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Joy In Trials

If you have your Bibles with you, I would invite you to turn with me to 1 Peter chapter 1. For the next little while, we are going to working our way through this book (the book of 1 Peter) – looking to see what God has to say to us today through this letter written nearly 2000 years ago.

And perhaps before we dive in, I should give you a bit of the background to this letter.

As you might have guessed, this letter was written by the Apostle Peter and it was written to a group of people who, according to the first lines of Peter’s letter, were scattered throughout the Roman provinces of Pontus, Galatia, Cappadocia, Asia, and Bithynia – and in case you don’t know have any idea where those places are, those are all provinces that would all be in modern-day Turkey today.

Peter refers to these folks as “God’s elect” or “God chosen people” who are living in exile (or are living as foreigners) in these provinces. And there’s two main theories as to who exactly these people are. Some scholars believe that these are the Jewish Christians that fled from persecution in Jerusalem. You’ll remember that right after Stephan was stoned, there was a great persecution that broke out in and around Jerusalem and Saul (before he become Paul) was right in the middle of that. But it says in Acts 11:19…

“Meanwhile, the believers who had been scattered during the persecution after Stephen’s death traveled as far as Phoenicia, Cyprus, and Antioch of Syria.” Acts 11:19 NLT

And if you look at a map, you see that Phoenicia, Cyprus, and Antioch of Syria are all in the approximate same direction as the provinces of Pontus, Galatia, Cappadocia, Asia, and Bithynia. So it’s not hard to imagine that many of these Jewish Christians would have continued on – moving out even further from Jerusalem and eventually ending up in these provinces.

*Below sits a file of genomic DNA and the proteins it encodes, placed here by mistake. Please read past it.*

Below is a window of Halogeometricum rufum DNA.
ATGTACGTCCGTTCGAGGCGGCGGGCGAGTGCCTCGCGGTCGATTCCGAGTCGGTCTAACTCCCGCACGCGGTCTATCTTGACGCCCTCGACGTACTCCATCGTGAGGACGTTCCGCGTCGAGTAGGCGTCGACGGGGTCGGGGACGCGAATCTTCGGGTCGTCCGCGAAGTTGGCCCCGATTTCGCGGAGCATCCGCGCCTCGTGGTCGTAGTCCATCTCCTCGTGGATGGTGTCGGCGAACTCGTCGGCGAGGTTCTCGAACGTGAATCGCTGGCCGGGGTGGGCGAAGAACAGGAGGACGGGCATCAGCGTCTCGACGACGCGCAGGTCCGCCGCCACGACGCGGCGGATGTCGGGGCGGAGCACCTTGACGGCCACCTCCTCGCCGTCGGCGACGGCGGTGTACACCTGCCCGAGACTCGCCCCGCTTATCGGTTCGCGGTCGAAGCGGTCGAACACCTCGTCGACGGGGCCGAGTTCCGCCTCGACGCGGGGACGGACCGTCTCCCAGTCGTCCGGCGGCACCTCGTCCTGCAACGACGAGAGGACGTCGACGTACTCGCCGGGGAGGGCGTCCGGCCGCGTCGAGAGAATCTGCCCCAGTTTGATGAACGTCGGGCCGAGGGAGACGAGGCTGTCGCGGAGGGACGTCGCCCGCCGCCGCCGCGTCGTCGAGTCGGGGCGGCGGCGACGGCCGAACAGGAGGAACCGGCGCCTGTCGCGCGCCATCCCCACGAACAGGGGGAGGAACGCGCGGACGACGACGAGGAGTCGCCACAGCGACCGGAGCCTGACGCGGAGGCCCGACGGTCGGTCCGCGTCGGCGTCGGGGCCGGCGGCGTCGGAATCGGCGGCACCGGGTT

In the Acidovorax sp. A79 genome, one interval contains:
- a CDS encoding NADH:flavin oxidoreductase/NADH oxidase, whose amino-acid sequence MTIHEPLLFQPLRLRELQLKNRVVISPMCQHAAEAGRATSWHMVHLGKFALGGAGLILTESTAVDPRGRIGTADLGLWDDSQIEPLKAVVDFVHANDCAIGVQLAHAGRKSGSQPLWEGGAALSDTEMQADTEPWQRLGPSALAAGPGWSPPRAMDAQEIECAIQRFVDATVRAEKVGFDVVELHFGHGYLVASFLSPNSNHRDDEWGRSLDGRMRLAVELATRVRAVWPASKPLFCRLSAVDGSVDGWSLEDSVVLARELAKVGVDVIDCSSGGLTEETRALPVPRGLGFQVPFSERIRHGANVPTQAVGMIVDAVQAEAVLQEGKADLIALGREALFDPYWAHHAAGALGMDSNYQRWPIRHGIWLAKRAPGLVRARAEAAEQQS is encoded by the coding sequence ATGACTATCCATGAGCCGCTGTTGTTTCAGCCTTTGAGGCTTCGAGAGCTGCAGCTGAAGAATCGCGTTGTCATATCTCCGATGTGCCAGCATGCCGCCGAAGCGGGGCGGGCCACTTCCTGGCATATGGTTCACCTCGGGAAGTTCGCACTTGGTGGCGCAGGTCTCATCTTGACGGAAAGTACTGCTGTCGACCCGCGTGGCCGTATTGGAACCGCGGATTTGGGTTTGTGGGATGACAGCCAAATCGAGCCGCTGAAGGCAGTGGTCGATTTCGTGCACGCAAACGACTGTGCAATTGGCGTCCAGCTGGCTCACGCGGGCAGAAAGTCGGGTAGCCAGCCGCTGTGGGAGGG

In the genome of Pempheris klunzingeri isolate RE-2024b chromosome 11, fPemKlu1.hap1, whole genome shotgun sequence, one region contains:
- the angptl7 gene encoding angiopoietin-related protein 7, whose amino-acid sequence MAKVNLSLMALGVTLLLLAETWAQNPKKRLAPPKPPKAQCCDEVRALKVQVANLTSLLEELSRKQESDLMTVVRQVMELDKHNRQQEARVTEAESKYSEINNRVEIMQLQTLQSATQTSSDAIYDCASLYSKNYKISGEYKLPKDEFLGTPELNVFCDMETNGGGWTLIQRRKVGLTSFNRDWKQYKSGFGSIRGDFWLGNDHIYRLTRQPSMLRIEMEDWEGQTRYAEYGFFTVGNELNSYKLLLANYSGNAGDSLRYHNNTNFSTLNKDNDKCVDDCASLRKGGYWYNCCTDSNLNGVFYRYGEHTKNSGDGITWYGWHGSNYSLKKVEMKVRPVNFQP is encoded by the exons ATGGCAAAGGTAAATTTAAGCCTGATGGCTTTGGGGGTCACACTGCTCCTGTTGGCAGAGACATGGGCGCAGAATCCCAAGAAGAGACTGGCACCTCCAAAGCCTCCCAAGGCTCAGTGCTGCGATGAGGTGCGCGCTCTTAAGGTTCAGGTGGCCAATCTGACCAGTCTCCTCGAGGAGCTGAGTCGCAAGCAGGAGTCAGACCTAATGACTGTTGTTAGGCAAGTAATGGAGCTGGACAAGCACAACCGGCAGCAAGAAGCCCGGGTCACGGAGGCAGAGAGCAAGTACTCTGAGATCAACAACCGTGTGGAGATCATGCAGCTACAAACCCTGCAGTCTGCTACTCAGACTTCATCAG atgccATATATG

That’s why many scholars believe that Peter is writing to these Christians – exiled from their homes around Jerusalem because of the persecution – now living in these different provinces.

The other theory is that Peter is writing to Gentile Christians – not literally exiled from their homes, but living as “foreigners” simply because they are Christians. One of the themes that often comes up in Peter’s letters and Paul’s letters and through the New Testament is that, as Christians, this world is not our home. In fact, Paul reminds us in Philippians 3:20…

“But we are citizens of heaven, where the Lord Jesus Christ lives. And we are eagerly waiting for him to return as our Savior.” Philippians 3:20 NLT

So, if we are citizens of heaven, then that means we are foreigners here on earth. It’s quite possible that Peter is referring to that kind of exile – where as Christians, we are very much foreigners in the world around us.

We have different values, we have a different king, we have different practices, we have a different moral code live by. And because of that, we are often misunderstood, we’re ostracized and excluded, pushed to the outskirts of society, sometimes even physically persecuted.

And I kinda think that’s the kind of exile that Peter has in mind when he writes this letter. He’s writing to Christians that are living in an increasingly hostile world. In fact, within a few years of writing this letter, Peter himself is martyred for his faith. He is killed for being a Christian. So there is certainly a growing animosity towards Christians at this time. And so many scholars believe that Peter is writing this letter to Christians in general as exiles in this world.

But either way, whether Peter is writing to Jewish Christians exiled from Jerusalem or gentile Christians living as exiles in this world, either way – Peter is is writing to encourage them in their ‘state of exile’. He’s writing to remind them of the hope and the joy they can have through Jesus – despite the hardships and suffering that they were going through.

And that’s one of the reasons why I’m excited to go through this book with you – because I think we have a lot in common with Peter’s audience. 

We too, are exiles in this world. We live in a world where our values, our beliefs, our decisions not to support or particulate in sin causes the world to reject us. They see us as misfits at best. Christians today are often seen as intolerant & hateful – we’re backwards thinkers – some would go so far as to say we are harmful to society because of our beliefs.